Everyone wants to know how to earn money on Instagram. We’re scrolling Instagram all day anyways—usually spending money instead of earning it.
In the last few years, Instagram’s endless feed of gorgeous photos has evolved into something between a glossy magazine, your friend’s taste, and a boutique shop.
With over a billion monthly users, 71% of Instagram users are under 35, Instagram is the platform of aspiration, inspiration—and now, in-app checkout.
There are three main ways to earn a lot of money on Instagram.
- Work as an influencer to post content sponsored by brands
- Be an affiliate marketer selling other people’s products
- Become an entrepreneur and sell your own products
Read this article for the best advice on all three tracks.
How to earn a lot of money on Instagram
Strategy 1: Post sponsored content
Sponsored posts might be the very first thing that blows your mind when your hear the phrase ‘Instagram influencer.’ There are over 500,000 active influencers on Instagram as of early 2019.
The base requirement here is a decent-to-impressive follower count and a competitive engagement rate. In other words, this strategy is for you if you’re good at making strangers on the internet like and trust you.
The appeal of this strategy is that it involves marketing without any of the headaches of e-commerce: it doesn’t require you to create a product or fulfill orders. In a perfect world, all this entails is just being yourself and posting about the products, services, or brands that make your life what it is.
Of course, there’s a downside: not all brands are born equal, and it might not be Bvlgari knocking on your door at first. Plus, there’s a wealth of scammers out there targeting aspiring influencers.
Even if you succeed with the sponsored content route, you’ll probably need to reflect on the balance between your integrity and your revenue. It’s your personal brand on the line, after all. And people trust authenticity.
You’ll need to put every brand who wants to work with you through a rigorous “does this fit my brand?” test. Read more about how one Instagram influencer knows which opportunities are right for her.
Here’s how to get started as an Instagram influencer.
Step 1: Choose a niche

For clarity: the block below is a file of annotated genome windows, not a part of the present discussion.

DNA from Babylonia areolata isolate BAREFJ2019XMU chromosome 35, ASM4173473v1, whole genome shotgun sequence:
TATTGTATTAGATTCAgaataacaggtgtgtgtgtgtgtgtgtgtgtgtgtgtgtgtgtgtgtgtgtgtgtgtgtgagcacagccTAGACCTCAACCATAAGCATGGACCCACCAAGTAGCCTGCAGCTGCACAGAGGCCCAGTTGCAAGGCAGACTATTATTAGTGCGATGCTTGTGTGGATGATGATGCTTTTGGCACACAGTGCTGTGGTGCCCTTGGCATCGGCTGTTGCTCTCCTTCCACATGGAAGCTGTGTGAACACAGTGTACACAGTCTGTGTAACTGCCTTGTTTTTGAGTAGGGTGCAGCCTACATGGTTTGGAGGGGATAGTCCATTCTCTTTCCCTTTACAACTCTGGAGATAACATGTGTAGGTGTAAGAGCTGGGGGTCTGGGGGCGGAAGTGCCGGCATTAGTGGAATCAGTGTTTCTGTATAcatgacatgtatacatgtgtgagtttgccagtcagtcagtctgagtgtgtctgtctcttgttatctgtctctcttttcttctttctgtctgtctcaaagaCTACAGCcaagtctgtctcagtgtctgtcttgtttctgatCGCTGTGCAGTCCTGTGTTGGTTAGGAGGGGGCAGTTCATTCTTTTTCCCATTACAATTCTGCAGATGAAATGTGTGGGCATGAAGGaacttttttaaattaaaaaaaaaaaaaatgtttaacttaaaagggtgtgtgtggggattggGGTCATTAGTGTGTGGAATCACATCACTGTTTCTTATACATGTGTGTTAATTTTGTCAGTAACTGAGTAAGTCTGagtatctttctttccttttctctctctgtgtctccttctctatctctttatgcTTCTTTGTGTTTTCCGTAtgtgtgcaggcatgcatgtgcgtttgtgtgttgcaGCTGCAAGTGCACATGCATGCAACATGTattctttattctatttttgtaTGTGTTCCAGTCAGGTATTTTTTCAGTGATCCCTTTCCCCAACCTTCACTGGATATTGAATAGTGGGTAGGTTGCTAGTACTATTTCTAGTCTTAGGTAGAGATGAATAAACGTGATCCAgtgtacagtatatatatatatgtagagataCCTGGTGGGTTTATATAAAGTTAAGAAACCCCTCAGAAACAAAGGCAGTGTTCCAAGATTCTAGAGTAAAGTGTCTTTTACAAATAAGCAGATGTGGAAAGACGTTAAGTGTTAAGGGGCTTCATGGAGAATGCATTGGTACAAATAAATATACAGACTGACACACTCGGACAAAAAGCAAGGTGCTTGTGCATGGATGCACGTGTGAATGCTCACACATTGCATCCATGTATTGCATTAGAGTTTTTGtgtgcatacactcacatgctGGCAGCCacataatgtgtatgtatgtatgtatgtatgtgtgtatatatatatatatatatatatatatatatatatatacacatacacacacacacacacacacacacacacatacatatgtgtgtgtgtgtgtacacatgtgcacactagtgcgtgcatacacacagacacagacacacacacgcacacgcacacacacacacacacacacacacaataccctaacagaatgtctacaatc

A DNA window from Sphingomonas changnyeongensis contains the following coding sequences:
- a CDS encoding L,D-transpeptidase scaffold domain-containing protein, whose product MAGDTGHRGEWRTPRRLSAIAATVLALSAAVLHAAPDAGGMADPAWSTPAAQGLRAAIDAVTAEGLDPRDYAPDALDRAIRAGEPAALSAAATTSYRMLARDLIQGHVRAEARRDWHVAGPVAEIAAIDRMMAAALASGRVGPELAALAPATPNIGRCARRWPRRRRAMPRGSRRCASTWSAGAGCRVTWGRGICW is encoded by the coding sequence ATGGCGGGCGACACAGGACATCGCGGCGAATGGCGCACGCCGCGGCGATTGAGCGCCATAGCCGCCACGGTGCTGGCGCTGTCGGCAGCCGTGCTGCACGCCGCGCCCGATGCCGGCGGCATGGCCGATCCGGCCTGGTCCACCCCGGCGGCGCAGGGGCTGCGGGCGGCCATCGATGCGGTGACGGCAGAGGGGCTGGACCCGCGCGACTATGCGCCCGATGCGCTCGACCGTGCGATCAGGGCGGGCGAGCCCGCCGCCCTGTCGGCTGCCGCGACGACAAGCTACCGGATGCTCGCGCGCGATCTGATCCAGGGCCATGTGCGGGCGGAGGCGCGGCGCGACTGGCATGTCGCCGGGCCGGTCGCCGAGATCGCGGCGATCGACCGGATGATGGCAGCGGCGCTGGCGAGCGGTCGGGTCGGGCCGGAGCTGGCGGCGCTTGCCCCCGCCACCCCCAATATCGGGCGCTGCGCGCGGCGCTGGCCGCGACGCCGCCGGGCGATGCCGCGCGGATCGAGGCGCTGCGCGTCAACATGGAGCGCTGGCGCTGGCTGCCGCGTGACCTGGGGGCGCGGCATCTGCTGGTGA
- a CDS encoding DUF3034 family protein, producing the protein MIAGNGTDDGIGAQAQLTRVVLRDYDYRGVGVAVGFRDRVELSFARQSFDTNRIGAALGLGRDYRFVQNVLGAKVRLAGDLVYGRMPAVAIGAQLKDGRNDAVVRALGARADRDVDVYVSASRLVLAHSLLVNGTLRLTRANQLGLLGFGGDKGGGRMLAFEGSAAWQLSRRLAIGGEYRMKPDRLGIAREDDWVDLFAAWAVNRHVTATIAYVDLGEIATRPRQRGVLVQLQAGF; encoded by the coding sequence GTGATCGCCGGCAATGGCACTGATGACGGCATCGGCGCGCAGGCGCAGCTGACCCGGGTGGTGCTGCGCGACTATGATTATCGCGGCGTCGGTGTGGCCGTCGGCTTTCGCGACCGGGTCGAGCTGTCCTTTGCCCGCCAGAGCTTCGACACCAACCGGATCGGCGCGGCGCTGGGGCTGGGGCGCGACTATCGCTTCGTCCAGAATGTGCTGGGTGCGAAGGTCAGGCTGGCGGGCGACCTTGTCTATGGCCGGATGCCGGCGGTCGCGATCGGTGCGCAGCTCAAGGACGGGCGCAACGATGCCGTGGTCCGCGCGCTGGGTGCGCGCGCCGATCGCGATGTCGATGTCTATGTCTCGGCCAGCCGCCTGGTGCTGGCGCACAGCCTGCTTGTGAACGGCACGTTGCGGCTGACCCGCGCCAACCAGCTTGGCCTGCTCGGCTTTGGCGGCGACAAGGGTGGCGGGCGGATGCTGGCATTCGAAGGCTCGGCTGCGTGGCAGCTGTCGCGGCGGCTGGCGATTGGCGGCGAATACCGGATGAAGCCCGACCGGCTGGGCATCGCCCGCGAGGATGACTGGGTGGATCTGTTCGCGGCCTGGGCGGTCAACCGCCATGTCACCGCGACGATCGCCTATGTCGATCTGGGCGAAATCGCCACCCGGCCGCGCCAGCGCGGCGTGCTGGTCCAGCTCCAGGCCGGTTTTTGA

If you really want to make money on Instagram, you’re going to be living and breathing your personal brand. Make sure you truly love it.
And consider how your potential partners see things. Brands will be considering your audience to their target market. According to a recent study, 55% of brands say they prefer micro-influencers, who they perceive to have a more authentic connection with their audience.
That means the more specific you get, the better. ‘Vegan’ is saturated, so why not try ‘sober vegan ultra-marathon runner dad who interviews famous people on his podcast’ instead? (Or don’t, because that one’s taken.)
Meanwhile, if you are a European heiress/model with an Instagram husband, your brand is ready-made.
Step 2: Build trust & grow your audience
81% of Instagram influencers have the number of followers ranges from 15,000 and 100,000. If you’re not there yet, don’t panic. There are no shortcuts to growing your follower count, but there are strategies that were tested by marketers.
Commit to posting consistently. And commit to posting content that is exactly what your audience wants. For instance, @Pedalboard_of_the_day posts a pedalboard every day for his 102,000 followers, just like the name promises.
Step 3: Partner with brands
There are two major routes to linking up with brand partners:
- Find them by pitching them directly. Contact the brands you admire yourself and tell them what you can offer. Your brand pitch needs to provide plenty of compelling details about your audience and approach.
- Help them find you by signing up with an influencer marketing platform. There are a lot of these marketplaces. AspireIQ, Upfluence, and Famebit are good places to start.